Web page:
Karp, G., and J. G. Patton. Cell and Molecular Biology: Concepts and Experiments, 7th ed. Hoboken, NJ: John Wiley, 2013, Chapter 10: The Nature of the Gene and the Genome, Chapter 12: The Cell Nucleus and the Control of Gene Expression, Chapter 13: DNA Replication.

Le, T., and V. Bhushan. First Aid for the USMLE Step 1, 29th ed. New York: McGraw Hill Education, 2018, 34, 38–40.

Nussbaum, R. L., R. R. McInnes, H. F. Willard, A. Hamosh, and M. W. Thompson. Thompson & Thompson Genetics  in Medicine, 8th ed. Philadelphia: Saunders/Elsevier, 2016, Chapter 2: The Introduction to the Human Genome.

Figures

Grey, Kindred, Figure 10.1 Basic structure of nucleosides including the sugar (ribose or deoxyribose), base (pyrimidine or purine) and phosphate groups. 2021. Chemical structure by Henry Jakubowski. https://archive.org/details/10.1_20210926. CC BY 4.0.

Grey, Kindred, Figure 10.2 Structure of pyrimidine and purine bases. 2021. Chemical structure by Henry Jakubowski. https://archive.org/details/10.2_20210926. CC BY 4.0.

 

Grey, Kindred, Figure 10.3 General structure and hydrogen bonding pattern of DNA. 2021. Chemical structure by Henry Jakubowski. https://archive.org/details/10.3_20210926. CC BY-SA 4.0. Added DNA double helix grooves by Biochemlife. CC BY-SA 4.0. From Wikimedia Commons.

Grey, Kindred, Figure 10.4 Organizational structure of DNA illustrating condensation and supercoiling into chromosomes. 2021. https://archive.org/details/10.4_20210926. CC BY-SA 4.0. Added DNA double helix grooves by Biochemlife. CC BY-SA 4.0. From Wikimedia Commons. And Figure 14.11. CC BY 4.0. From OpenStax.

10.2 DNA Repair

(a) Proofreading: Complete DNA strand in the 3’ to 5’ direction with an unfinished DNA strand in the 5’ to 3’ direction above it. Highlight placed over the base being added to the top strand and the corresponding base on the bottom strand. (b) Mismatch repair: Double strand of DNA with G on top strand matched to T on bottom strand. Arrow to double strand of DNA with same G on top strand, now matched to C on bottom strand. (c) DNA strand with a bump between bases T and T on the top strand and bases A and A on the bottom strand. Arrow to DNA strand without a base in between the T and T, now paired with the A and A.
Figure 10.5: Comparison on three types of repair: (A) proofreading, (B) mismatch, and (C) nucleotide excision repair.

DNA replication is a highly accurate process, but mistakes can occasionally occur, such as a DNA polymerase (DNA pol) inserting a wrong base. Uncorrected mistakes may sometimes lead to serious consequences, such as cancer. Repair mechanisms correct the mistakes. In rare cases, mistakes are not corrected, leading to mutations; in other cases, repair enzymes are themselves mutated or defective.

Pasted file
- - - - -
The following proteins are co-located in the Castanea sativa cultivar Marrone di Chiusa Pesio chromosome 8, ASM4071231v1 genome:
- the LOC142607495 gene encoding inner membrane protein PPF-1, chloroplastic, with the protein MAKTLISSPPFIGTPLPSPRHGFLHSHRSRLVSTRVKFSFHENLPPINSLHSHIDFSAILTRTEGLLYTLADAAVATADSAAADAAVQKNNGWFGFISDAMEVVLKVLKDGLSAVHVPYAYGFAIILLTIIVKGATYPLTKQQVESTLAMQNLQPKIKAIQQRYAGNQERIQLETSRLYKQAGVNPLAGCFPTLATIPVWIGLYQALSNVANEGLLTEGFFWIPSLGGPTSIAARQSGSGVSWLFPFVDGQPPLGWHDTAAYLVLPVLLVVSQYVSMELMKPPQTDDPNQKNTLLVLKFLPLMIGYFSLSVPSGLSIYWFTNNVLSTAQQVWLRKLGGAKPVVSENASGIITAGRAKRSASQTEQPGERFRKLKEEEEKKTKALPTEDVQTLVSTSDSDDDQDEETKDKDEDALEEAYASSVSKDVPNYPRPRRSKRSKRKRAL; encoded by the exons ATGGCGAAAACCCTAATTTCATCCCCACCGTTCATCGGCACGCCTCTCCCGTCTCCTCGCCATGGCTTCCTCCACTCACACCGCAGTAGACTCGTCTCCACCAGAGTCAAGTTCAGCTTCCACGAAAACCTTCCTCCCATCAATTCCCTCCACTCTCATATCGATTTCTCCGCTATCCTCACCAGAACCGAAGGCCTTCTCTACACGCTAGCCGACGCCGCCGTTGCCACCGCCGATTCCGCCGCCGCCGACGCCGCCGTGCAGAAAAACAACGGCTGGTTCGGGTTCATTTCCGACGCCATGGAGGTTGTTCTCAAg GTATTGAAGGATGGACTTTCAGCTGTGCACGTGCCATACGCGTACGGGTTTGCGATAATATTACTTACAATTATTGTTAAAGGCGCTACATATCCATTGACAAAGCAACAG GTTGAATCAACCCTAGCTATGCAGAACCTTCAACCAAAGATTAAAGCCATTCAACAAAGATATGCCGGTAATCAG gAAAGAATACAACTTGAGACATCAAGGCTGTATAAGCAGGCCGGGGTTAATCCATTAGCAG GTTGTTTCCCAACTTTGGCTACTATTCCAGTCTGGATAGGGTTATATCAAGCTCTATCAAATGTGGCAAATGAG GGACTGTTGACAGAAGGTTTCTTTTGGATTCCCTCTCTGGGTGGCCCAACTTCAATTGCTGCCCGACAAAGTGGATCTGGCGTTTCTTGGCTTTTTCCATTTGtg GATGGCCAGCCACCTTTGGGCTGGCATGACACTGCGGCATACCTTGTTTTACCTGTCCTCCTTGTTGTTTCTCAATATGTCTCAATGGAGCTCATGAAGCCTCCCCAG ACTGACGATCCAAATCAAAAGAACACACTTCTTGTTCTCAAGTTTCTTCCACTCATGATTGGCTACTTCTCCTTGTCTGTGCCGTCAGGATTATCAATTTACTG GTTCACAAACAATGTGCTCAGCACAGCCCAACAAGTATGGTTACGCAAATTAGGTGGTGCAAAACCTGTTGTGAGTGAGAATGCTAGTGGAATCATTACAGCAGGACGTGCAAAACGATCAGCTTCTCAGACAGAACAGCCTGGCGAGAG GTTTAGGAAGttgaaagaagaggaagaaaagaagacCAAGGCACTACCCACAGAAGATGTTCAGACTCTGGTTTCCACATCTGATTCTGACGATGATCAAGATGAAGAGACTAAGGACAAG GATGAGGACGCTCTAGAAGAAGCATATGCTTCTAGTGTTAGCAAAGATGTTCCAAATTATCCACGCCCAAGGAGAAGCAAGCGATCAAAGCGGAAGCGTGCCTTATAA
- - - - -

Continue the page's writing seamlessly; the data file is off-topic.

Most of the mistakes during DNA replication are promptly corrected by the proofreading ability of DNA polymerase itself. In proofreading, the DNA pol reads the newly added base before adding the next one, so a correction can be made. The polymerase checks whether the newly added base has paired correctly with the base in the template strand. If it is the right base, the next nucleotide is added. If an incorrect base has been added, the enzyme makes a cut at the phosphodiester bond and releases the wrong nucleotide. This is performed by the 3′ exonuclease action of DNA pol. Once the incorrect nucleotide has been removed, it can be replaced by the correct one (figure 10.5(a)).

Mismatch repair

Errors not addressed during replication are repaired through the process of mismatch repair (figure 10.5(b)). Specific repair enzymes recognize the mispaired nucleotide and excise part of the strand that contains it; the excised region is then resynthesized — typically during S phase of the cell cycle — and the enzymes involved are those used for DNA replication. If the mismatch remains uncorrected, it may lead to more permanent damage when the mismatched DNA is replicated. Deficiencies in this repair process can result in Lynch syndrome, which is characteristic of nonpolyposis colorectal cancer.

In prokaryotes, the parental strand is determined by the methyl groups on adenine bases, while the newly synthesized strand lacks them. Thus, DNA polymerase is able to remove the wrongly incorporated bases from the newly synthesized, non-methylated strand.

In eukaryotes, the mechanism is not very well understood, but it is believed to involve recognition of unsealed nicks in the new strand, as well as a short-term continuing association of some of the replication proteins with the new daughter strand after replication has completed.